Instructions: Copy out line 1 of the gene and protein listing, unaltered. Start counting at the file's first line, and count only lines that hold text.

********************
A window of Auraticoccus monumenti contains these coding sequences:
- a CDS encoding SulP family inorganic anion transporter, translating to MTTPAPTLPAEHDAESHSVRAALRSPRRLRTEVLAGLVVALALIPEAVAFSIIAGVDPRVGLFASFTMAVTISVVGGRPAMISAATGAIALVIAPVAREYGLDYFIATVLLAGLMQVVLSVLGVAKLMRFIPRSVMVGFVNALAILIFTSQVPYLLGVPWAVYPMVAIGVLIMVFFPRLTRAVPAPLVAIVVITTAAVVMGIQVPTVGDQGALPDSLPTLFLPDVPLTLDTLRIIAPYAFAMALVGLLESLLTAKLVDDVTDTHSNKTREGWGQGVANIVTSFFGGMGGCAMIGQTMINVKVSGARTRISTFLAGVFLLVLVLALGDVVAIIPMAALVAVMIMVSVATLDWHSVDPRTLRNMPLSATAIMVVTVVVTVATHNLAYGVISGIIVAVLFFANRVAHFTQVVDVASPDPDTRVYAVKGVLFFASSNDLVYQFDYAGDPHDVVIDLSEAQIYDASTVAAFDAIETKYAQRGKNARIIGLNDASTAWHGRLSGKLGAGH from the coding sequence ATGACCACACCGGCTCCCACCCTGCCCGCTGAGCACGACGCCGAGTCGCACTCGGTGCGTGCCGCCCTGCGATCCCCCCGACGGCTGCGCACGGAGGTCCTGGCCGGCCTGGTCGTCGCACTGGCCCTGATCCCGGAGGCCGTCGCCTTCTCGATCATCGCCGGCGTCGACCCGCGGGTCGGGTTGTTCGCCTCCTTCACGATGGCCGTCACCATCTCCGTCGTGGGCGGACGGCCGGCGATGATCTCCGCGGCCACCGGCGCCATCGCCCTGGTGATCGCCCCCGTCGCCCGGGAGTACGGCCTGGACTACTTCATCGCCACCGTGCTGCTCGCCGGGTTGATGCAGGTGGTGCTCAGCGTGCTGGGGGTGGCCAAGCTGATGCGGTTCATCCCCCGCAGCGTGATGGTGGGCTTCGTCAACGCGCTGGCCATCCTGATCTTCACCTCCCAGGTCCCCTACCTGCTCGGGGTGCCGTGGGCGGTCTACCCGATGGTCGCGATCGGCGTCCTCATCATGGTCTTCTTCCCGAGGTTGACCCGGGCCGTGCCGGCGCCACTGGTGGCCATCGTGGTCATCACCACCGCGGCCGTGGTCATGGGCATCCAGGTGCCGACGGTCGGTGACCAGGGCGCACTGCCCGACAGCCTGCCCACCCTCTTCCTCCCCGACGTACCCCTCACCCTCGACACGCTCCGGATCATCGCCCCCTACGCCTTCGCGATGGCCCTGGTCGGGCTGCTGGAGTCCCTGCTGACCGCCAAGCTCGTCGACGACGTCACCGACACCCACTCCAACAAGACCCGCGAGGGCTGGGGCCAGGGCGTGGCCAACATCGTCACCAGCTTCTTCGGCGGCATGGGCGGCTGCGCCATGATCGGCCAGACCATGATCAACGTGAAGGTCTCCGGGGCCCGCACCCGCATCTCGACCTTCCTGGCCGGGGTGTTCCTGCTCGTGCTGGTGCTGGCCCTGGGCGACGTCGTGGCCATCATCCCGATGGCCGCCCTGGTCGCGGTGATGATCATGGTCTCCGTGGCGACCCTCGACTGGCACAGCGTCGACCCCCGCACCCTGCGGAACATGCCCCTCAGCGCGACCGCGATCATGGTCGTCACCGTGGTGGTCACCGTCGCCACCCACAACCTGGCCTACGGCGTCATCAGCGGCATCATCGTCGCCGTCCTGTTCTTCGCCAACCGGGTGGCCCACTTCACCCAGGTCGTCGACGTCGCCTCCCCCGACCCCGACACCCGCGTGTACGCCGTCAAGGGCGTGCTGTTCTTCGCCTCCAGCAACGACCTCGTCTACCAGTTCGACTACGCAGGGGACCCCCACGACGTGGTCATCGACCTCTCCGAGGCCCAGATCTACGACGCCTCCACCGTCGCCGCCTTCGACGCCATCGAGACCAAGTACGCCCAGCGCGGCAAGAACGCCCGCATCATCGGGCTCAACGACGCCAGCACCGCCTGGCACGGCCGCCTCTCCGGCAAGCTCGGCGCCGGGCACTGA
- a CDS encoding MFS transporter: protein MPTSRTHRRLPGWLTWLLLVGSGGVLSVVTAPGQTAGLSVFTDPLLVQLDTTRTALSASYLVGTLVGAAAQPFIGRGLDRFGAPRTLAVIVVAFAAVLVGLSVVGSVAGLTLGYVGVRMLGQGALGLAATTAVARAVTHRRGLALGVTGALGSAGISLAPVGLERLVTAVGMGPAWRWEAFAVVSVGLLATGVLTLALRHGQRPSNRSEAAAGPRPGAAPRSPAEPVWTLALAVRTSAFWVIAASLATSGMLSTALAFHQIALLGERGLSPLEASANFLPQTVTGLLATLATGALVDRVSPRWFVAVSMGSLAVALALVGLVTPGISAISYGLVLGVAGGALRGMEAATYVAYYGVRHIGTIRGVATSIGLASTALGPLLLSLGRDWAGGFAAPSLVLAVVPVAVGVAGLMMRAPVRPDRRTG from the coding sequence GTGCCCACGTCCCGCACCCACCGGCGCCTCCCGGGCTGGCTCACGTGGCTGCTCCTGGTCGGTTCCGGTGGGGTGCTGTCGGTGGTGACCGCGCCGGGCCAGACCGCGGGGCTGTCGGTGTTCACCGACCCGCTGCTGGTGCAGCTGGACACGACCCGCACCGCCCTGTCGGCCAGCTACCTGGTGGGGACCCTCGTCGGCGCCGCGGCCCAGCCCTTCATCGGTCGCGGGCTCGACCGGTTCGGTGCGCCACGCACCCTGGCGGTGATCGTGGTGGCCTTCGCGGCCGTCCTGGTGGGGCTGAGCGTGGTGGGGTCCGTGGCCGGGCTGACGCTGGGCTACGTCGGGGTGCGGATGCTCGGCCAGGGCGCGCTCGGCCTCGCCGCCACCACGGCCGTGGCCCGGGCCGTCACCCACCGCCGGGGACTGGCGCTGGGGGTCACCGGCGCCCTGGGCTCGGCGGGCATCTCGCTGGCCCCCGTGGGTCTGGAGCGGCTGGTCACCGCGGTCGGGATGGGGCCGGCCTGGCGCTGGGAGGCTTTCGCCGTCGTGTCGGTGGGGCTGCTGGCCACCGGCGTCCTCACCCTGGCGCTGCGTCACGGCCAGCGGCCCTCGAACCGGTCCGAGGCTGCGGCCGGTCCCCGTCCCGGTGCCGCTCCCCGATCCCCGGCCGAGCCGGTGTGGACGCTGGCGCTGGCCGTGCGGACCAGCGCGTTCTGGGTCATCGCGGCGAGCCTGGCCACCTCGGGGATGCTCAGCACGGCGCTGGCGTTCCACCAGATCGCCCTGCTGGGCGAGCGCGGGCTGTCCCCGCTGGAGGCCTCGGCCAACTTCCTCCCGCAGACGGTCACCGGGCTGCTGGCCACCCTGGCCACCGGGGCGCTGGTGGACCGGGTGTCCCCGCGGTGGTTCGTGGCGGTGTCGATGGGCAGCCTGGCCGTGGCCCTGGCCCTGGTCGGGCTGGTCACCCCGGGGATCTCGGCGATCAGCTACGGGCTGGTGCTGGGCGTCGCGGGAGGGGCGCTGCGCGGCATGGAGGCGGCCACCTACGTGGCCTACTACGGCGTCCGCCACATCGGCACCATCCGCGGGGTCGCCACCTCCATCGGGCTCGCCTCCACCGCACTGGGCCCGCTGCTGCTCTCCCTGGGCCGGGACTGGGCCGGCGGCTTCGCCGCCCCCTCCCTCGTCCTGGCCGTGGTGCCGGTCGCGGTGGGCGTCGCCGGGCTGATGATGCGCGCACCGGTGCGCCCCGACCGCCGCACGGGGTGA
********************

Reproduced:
A window of Auraticoccus monumenti contains these coding sequences: